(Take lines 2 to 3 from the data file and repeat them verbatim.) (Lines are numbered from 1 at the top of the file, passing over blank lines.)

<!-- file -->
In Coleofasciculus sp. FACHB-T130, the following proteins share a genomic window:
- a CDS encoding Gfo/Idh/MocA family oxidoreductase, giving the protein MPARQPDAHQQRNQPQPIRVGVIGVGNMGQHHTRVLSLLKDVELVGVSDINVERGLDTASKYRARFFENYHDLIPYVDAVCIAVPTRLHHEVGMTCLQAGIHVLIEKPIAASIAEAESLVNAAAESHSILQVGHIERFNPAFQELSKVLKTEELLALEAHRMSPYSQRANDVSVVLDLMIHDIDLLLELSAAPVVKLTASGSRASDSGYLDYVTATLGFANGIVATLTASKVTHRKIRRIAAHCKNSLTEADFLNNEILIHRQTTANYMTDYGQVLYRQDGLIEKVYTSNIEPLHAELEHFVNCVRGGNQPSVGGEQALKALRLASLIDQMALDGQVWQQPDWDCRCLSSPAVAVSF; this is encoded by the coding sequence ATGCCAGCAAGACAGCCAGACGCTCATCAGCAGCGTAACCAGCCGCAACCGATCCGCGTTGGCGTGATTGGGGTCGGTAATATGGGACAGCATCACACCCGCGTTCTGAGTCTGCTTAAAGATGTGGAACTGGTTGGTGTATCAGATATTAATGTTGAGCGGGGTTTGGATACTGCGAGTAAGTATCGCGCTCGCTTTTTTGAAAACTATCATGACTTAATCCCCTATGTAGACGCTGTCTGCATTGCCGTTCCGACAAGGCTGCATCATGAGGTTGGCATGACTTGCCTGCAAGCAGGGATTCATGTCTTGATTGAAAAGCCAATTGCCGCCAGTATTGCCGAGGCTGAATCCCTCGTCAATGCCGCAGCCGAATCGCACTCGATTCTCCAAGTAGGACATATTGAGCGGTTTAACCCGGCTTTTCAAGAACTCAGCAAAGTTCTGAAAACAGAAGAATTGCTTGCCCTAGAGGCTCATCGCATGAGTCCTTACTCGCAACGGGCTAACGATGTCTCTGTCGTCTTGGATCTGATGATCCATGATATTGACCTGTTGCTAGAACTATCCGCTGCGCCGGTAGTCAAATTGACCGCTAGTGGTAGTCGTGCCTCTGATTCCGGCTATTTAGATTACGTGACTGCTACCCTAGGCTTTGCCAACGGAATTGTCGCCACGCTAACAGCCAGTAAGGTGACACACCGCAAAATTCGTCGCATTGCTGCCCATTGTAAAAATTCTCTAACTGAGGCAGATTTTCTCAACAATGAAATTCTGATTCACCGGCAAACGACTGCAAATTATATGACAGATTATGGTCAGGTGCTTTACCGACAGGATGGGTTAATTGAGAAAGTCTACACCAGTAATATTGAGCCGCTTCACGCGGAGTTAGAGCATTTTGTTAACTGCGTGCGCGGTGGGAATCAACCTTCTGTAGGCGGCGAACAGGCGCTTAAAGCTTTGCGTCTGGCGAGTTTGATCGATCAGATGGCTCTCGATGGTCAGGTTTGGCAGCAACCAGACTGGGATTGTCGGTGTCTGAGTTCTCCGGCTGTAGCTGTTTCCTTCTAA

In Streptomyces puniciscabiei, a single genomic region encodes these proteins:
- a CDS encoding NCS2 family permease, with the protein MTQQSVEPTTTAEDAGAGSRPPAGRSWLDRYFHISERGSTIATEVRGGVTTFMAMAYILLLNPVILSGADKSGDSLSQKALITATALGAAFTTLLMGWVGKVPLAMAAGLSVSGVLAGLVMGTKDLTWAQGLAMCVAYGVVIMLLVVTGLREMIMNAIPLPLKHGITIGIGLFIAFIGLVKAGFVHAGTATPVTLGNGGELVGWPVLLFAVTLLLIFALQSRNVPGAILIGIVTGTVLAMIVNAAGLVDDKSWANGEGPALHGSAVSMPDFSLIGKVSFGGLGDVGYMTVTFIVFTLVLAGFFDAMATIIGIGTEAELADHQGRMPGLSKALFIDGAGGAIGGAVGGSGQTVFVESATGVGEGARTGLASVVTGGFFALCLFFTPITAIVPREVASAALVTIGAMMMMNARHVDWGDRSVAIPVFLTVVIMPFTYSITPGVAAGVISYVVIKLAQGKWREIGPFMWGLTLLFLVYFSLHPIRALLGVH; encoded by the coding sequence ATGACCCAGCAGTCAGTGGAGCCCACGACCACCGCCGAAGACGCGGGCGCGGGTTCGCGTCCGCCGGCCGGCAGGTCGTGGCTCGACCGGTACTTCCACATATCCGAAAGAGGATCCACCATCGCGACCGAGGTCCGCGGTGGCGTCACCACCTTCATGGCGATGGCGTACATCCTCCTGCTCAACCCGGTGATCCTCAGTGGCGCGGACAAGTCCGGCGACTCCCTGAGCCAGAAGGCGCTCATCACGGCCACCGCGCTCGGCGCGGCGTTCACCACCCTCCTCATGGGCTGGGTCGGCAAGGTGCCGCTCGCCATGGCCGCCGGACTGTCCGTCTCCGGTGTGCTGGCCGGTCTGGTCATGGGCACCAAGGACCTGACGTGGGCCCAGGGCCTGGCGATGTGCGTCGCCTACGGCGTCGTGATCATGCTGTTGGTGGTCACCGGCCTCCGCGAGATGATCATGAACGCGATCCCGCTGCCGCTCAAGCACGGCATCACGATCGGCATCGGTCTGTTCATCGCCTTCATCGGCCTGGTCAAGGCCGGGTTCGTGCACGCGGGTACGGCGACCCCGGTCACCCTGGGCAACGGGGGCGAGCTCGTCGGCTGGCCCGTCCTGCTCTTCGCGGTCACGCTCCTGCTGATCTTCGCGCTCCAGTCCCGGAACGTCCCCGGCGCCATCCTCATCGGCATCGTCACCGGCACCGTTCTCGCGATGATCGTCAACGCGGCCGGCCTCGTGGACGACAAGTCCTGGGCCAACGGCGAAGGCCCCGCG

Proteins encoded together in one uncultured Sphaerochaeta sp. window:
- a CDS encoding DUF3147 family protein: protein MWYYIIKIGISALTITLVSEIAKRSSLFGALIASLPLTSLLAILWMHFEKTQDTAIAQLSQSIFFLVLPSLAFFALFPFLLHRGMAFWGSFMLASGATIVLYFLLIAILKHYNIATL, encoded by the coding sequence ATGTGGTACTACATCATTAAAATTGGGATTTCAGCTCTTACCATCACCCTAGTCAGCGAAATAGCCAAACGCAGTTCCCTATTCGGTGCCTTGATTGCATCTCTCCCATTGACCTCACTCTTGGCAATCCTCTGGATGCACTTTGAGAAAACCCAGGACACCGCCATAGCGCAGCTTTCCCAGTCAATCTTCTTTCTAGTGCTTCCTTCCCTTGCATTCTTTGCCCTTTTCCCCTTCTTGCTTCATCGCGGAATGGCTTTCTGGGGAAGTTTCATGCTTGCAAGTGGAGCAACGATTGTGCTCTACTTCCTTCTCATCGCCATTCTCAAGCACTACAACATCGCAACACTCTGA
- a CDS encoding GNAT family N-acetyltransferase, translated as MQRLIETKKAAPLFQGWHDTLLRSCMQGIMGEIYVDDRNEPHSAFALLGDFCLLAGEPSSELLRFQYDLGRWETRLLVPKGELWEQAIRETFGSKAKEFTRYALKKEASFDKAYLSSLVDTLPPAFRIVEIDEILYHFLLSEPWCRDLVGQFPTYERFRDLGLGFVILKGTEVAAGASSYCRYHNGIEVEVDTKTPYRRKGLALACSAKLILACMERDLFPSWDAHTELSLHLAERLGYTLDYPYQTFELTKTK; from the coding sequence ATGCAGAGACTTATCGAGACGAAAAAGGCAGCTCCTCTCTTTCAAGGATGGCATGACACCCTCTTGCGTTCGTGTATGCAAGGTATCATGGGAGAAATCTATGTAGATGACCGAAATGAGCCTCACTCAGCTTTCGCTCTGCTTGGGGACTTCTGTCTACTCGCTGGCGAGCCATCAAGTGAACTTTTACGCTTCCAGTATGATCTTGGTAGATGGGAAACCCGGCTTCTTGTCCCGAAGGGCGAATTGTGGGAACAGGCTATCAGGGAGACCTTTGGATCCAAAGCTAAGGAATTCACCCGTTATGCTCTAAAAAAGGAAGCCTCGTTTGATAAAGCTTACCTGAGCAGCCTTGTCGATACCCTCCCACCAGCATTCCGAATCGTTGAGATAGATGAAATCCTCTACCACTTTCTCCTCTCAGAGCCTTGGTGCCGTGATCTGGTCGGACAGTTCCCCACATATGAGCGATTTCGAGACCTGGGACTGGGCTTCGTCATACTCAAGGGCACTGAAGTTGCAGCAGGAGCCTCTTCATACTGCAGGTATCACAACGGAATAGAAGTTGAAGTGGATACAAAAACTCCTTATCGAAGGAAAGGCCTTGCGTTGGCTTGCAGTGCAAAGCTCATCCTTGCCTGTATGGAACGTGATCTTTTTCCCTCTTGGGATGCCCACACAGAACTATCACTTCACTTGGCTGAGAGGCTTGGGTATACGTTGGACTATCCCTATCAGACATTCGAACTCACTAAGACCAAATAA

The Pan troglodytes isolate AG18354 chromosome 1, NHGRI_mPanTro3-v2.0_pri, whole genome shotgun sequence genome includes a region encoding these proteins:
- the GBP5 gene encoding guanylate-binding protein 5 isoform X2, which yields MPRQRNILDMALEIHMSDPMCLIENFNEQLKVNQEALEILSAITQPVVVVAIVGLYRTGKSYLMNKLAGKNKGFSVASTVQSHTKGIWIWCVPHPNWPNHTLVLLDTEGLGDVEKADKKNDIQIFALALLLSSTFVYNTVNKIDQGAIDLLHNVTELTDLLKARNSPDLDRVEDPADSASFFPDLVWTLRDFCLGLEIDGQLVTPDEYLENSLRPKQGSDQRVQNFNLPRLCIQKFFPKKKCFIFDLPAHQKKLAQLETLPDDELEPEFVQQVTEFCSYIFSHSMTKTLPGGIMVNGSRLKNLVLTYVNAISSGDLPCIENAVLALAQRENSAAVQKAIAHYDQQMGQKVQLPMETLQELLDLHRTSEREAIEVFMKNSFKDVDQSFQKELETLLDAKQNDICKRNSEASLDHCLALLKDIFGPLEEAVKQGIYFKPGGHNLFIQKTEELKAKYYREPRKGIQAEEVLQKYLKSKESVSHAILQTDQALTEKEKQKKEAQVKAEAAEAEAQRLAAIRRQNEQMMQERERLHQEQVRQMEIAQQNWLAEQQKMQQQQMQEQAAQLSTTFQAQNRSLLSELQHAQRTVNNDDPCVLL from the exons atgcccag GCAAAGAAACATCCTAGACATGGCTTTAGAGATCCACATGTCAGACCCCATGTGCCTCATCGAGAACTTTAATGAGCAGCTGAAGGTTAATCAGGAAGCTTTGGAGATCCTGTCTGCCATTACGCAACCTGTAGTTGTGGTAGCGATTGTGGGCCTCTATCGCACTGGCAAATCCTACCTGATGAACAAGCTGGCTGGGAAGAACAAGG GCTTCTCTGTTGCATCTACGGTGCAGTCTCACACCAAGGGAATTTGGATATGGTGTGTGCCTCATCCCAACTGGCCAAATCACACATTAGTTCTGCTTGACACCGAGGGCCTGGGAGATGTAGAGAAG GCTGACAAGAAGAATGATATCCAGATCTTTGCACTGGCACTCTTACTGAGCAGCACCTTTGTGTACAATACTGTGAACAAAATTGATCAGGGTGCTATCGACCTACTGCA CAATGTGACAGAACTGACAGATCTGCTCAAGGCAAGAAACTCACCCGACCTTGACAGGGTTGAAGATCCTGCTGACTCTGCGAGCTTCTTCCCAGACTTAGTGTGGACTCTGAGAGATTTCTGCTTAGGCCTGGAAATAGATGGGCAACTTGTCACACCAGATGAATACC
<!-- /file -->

- a CDS encoding Gfo/Idh/MocA family oxidoreductase, giving the protein MPARQPDAHQQRNQPQPIRVGVIGVGNMGQHHTRVLSLLKDVELVGVSDINVERGLDTASKYRARFFENYHDLIPYVDAVCIAVPTRLHHEVGMTCLQAGIHVLIEKPIAASIAEAESLVNAAAESHSILQVGHIERFNPAFQELSKVLKTEELLALEAHRMSPYSQRANDVSVVLDLMIHDIDLLLELSAAPVVKLTASGSRASDSGYLDYVTATLGFANGIVATLTASKVTHRKIRRIAAHCKNSLTEADFLNNEILIHRQTTANYMTDYGQVLYRQDGLIEKVYTSNIEPLHAELEHFVNCVRGGNQPSVGGEQALKALRLASLIDQMALDGQVWQQPDWDCRCLSSPAVAVSF; this is encoded by the coding sequence ATGCCAGCAAGACAGCCAGACGCTCATCAGCAGCGTAACCAGCCGCAACCGATCCGCGTTGGCGTGATTGGGGTCGGTAATATGGGACAGCATCACACCCGCGTTCTGAGTCTGCTTAAAGATGTGGAACTGGTTGGTGTATCAGATATTAATGTTGAGCGGGGTTTGGATACTGCGAGTAAGTATCGCGCTCGCTTTTTTGAAAACTATCATGACTTAATCCCCTATGTAGACGCTGTCTGCATTGCCGTTCCGACAAGGCTGCATCATGAGGTTGGCATGACTTGCCTGCAAGCAGGGATTCATGTCTTGATTGAAAAGCCAATTGCCGCCAGTATTGCCGAGGCTGAATCCCTCGTCAATGCCGCAGCCGAATCGCACTCGATTCTCCAAGTAGGACATATTGAGCGGTTTAACCCGGCTTTTCAAGAACTCAGCAAAGTTCTGAAAACAGAAGAATTGCTTGCCCTAGAGGCTCATCGCATGAGTCCTTACTCGCAACGGGCTAACGATGTCTCTGTCGTCTTGGATCTGATGATCCATGATATTGACCTGTTGCTAGAACTATCCGCTGCGCCGGTAGTCAAATTGACCGCTAGTGGTAGTCGTGCCTCTGATTCCGGCTATTTAGATTACGTGACTGCTACCCTAGGCTTTGCCAACGGAATTGTCGCCACGCTAACAGCCAGTAAGGTGACACACCGCAAAATTCGTCGCATTGCTGCCCATTGTAAAAATTCTCTAACTGAGGCAGATTTTCTCAACAATGAAATTCTGATTCACCGGCAAACGACTGCAAATTATATGACAGATTATGGTCAGGTGCTTTACCGACAGGATGGGTTAATTGAGAAAGTCTACACCAGTAATATTGAGCCGCTTCACGCGGAGTTAGAGCATTTTGTTAACTGCGTGCGCGGTGGGAATCAACCTTCTGTAGGCGGCGAACAGGCGCTTAAAGCTTTGCGTCTGGCGAGTTTGATCGATCAGATGGCTCTCGATGGTCAGGTTTGGCAGCAACCAGACTGGGATTGTCGGTGTCTGAGTTCTCCGGCTGTAGCTGTTTCCTTCTAA

In Streptomyces puniciscabiei, a single genomic region encodes these proteins: